Bali Jatra: Why Substance Matters More Than Celebration
Rituals succeed where history fails. Bits of our past survives as collective memory through them. History looks for evidence, they don’t. They deal with certainties etched into our communal consciousness centuries ago. History may be revisited and re-written, not so the case with age-old rituals. The absence of confusion makes them more effective at binding communities.
As we celebrate Bali Jatra, releasing banana stem boats into water bodies, the tiny load of betel leaf, betel nut and deepas in place, we must remember that the annual ritual is much more than a compulsive habit for the Odia community, all celebration and little substance. It is a reminder of our great heritage, our proud past and most importantly, our unique place in civilisational history.
The celebration becomes a vacuous exercise if it fails to inform us about our achievements as a society and rekindle in us the spirit of the olden days. Does it tell us that we were a maritime superpower who lorded over the seas in the ancient times? The Bay of Bengal was called Kalinga Sagara and its kings Mahadodhipati, meaning the masters of the ocean. Kautilya’s Arthashastra, of the pre-Christian centuries, mentions Kalinga as a great naval power and Muryan emperor Ashoka attacked it in 261 BC to wrest control of ports that made the kingdom prosperous and militarily formidable. Are we reminded of that through the celebration?
Long before the European nations leveraged their naval strength to reduce the rest of the world into colonies, Odias achieved something similar. They colonised several Southeast Asian nations and were instrumental in planting Hinduism and later Buddhism there. Ports around Chilika hosted merchants from countries across continents. Historical evidence indicates to our intense interaction with Romans, Greeks, Arabs and the Chinese. We built boats many stories high and capacity to carry a thousand persons, even elephants. The balance of trade was so favourable to us that it became one of the causes of the economic decline of the mighty Roman empire of the pre- and early Christian centuries.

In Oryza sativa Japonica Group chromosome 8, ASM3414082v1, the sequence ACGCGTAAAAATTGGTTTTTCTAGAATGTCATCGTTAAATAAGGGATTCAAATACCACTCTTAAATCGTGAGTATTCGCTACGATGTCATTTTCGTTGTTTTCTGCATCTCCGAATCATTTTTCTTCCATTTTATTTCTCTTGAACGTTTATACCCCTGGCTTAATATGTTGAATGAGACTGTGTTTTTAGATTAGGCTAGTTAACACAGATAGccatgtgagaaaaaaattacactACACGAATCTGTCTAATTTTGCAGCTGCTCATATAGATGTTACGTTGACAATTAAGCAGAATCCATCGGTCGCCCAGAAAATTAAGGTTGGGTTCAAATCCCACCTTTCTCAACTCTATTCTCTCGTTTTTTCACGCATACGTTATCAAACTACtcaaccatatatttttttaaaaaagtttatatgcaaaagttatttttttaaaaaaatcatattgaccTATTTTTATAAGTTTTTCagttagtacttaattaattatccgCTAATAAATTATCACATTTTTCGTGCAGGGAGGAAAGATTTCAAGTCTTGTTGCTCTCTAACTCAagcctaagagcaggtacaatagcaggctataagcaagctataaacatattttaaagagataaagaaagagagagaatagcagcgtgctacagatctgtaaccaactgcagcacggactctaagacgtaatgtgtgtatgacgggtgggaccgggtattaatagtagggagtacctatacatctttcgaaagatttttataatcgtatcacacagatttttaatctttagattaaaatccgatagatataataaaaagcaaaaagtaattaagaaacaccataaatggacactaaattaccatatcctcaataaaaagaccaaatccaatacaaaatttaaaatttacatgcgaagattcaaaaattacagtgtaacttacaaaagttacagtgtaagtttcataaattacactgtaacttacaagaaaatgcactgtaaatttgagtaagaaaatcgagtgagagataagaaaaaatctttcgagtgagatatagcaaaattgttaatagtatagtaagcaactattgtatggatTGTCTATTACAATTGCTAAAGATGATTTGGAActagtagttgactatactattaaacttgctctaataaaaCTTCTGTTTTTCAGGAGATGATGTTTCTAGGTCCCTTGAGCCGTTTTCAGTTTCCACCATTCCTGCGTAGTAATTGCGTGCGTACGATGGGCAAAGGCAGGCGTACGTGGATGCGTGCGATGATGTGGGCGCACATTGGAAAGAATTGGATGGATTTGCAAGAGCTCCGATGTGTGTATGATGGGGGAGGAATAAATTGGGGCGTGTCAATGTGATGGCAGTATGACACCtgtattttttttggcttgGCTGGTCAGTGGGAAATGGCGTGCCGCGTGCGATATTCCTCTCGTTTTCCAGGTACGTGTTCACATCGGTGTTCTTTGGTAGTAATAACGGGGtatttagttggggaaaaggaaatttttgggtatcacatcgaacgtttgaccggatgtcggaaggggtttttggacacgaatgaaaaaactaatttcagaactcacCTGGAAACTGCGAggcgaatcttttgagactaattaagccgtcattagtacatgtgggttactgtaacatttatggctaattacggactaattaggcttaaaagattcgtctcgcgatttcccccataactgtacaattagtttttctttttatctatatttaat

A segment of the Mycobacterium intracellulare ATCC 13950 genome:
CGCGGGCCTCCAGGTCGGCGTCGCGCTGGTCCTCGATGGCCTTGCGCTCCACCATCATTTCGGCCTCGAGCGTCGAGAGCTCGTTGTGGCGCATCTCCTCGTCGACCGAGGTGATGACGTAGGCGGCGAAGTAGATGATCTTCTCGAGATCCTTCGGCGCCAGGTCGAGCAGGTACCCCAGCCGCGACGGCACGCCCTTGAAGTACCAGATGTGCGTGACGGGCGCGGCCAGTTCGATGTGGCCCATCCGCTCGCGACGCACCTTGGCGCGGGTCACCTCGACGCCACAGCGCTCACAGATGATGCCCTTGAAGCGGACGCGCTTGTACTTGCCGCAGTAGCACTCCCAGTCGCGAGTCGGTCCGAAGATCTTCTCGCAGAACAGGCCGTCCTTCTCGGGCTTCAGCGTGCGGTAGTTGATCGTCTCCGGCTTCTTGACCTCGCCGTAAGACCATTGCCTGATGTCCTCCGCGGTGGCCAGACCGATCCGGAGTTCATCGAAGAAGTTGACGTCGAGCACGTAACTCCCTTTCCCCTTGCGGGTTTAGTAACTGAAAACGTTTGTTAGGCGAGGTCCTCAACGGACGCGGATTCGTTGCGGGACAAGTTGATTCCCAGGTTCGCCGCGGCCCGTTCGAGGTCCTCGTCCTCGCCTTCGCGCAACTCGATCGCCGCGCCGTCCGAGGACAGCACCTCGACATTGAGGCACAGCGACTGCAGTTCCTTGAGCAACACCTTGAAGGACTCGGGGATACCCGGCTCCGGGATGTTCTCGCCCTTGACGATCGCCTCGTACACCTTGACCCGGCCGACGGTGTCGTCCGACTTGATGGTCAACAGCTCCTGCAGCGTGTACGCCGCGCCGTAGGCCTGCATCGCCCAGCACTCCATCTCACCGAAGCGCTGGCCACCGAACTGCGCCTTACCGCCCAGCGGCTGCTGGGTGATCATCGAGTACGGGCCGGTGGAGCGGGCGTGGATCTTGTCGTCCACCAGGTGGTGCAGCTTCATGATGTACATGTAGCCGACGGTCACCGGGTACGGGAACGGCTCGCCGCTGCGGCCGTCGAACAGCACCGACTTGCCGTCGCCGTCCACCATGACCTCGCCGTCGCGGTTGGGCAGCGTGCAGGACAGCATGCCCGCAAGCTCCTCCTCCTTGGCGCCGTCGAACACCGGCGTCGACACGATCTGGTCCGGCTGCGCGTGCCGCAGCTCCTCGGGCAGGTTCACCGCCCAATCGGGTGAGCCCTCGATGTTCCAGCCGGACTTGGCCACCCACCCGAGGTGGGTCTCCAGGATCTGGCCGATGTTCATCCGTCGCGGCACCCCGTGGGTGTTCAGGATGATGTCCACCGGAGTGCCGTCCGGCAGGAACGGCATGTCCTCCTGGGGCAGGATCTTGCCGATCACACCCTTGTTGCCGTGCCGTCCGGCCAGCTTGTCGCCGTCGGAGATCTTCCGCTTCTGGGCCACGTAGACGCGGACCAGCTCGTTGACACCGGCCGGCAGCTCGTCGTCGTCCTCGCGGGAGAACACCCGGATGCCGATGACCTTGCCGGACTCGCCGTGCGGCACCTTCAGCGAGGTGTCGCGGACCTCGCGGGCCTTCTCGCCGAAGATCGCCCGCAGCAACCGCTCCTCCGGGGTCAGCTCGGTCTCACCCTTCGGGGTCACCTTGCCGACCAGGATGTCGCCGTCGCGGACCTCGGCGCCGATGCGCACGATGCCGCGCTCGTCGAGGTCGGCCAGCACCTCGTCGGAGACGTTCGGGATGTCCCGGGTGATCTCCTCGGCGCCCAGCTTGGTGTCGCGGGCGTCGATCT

As a civilisation we go deep in time, comparable to all world civilisations not only in ancientness but also in material achievements. The remnants of settlements thrown up by archaeological surveys across the state reveal we had flourishing urban townships, which are counted as a measure of human progress. We retained our position as an economic powerhouse in the country till as long as the 14th century before several factors combined to push us into gradual decline.
Behind all this lies the story of human spirit, of gut and glory. They tell us about the courage of the Odias, their readiness for adventure and skills at entrepreneurship. The ancients took on the sea, stood firm against powerful empires and stamped their authority elsewhere in the world. They were significant enough to find mention in the accounts of foreign travellers to India in those times. They suffered bouts of lows from time to time but sprang back in a great show of resilience.
The ritual that we observe doesn’t load us with details. It provides us the crux of the whole thing. It reminds us repeatedly that we are part of a great heritage. Our identity as a community derives from it. In times of setbacks and sagging morale we should take strength from what we achieved in the past against the odds. As we get into the flow of the Bali Jatra, we should grasp the true purpose of it.
The celebration should bring out the substance and make it apparent to all, particularly to the newer generations who are getting gradually distanced from their roots. Otherwise it would remain an empty, pointless exercise.